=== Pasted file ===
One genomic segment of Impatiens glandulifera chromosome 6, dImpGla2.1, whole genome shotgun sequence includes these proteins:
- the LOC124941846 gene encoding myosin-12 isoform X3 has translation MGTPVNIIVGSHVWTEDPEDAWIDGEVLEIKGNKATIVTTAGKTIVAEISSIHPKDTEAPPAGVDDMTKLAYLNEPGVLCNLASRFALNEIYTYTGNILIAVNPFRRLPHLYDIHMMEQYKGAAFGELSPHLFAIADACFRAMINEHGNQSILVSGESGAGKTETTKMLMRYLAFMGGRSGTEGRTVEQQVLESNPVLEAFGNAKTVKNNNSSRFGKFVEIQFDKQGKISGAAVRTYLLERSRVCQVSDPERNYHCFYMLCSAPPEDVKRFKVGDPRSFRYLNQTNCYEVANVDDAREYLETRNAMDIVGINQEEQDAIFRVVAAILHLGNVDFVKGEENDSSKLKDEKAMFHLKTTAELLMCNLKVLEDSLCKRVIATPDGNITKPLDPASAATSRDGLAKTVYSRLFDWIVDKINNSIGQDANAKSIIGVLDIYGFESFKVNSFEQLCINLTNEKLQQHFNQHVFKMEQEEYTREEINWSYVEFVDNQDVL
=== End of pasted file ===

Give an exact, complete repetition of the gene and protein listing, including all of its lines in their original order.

One genomic segment of Impatiens glandulifera chromosome 6, dImpGla2.1, whole genome shotgun sequence includes these proteins:
- the LOC124941846 gene encoding myosin-12 isoform X3 has translation MGTPVNIIVGSHVWTEDPEDAWIDGEVLEIKGNKATIVTTAGKTIVAEISSIHPKDTEAPPAGVDDMTKLAYLNEPGVLCNLASRFALNEIYTYTGNILIAVNPFRRLPHLYDIHMMEQYKGAAFGELSPHLFAIADACFRAMINEHGNQSILVSGESGAGKTETTKMLMRYLAFMGGRSGTEGRTVEQQVLESNPVLEAFGNAKTVKNNNSSRFGKFVEIQFDKQGKISGAAVRTYLLERSRVCQVSDPERNYHCFYMLCSAPPEDVKRFKVGDPRSFRYLNQTNCYEVANVDDAREYLETRNAMDIVGINQEEQDAIFRVVAAILHLGNVDFVKGEENDSSKLKDEKAMFHLKTTAELLMCNLKVLEDSLCKRVIATPDGNITKPLDPASAATSRDGLAKTVYSRLFDWIVDKINNSIGQDANAKSIIGVLDIYGFESFKVNSFEQLCINLTNEKLQQHFNQHVFKMEQEEYTREEINWSYVEFVDNQDVL